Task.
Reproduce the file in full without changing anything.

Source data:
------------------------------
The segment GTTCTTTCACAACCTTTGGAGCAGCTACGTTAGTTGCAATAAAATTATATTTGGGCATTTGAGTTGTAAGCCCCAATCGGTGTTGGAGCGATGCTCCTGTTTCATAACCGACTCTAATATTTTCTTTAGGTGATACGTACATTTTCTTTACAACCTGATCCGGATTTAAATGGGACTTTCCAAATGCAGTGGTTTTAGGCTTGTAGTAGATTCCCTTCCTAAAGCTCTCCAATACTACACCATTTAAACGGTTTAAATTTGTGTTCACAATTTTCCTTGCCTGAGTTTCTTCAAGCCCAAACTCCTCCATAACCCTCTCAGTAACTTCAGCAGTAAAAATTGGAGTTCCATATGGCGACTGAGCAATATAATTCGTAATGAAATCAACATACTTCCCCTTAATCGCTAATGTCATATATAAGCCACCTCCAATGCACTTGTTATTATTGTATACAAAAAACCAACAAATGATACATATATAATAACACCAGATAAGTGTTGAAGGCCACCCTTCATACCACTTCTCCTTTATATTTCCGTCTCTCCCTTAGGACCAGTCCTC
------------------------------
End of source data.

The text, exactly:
The segment GTTCTTTCACAACCTTTGGAGCAGCTACGTTAGTTGCAATAAAATTATATTTGGGCATTTGAGTTGTAAGCCCCAATCGGTGTTGGAGCGATGCTCCTGTTTCATAACCGACTCTAATATTTTCTTTAGGTGATACGTACATTTTCTTTACAACCTGATCCGGATTTAAATGGGACTTTCCAAATGCAGTGGTTTTAGGCTTGTAGTAGATTCCCTTCCTAAAGCTCTCCAATACTACACCATTTAAACGGTTTAAATTTGTGTTCACAATTTTCCTTGCCTGAGTTTCTTCAAGCCCAAACTCCTCCATAACCCTCTCAGTAACTTCAGCAGTAAAAATTGGAGTTCCATATGGCGACTGAGCAATATAATTCGTAATGAAATCAACATACTTCCCCTTAATCGCTAATGTCATATATAAGCCACCTCCAATGCACTTGTTATTATTGTATACAAAAAACCAACAAATGATACATATATAATAACACCAGATAAGTGTTGAAGGCCACCCTTCATACCACTTCTCCTTTATATTTCCGTCTCTCCCTTAGGACCAGTCCTC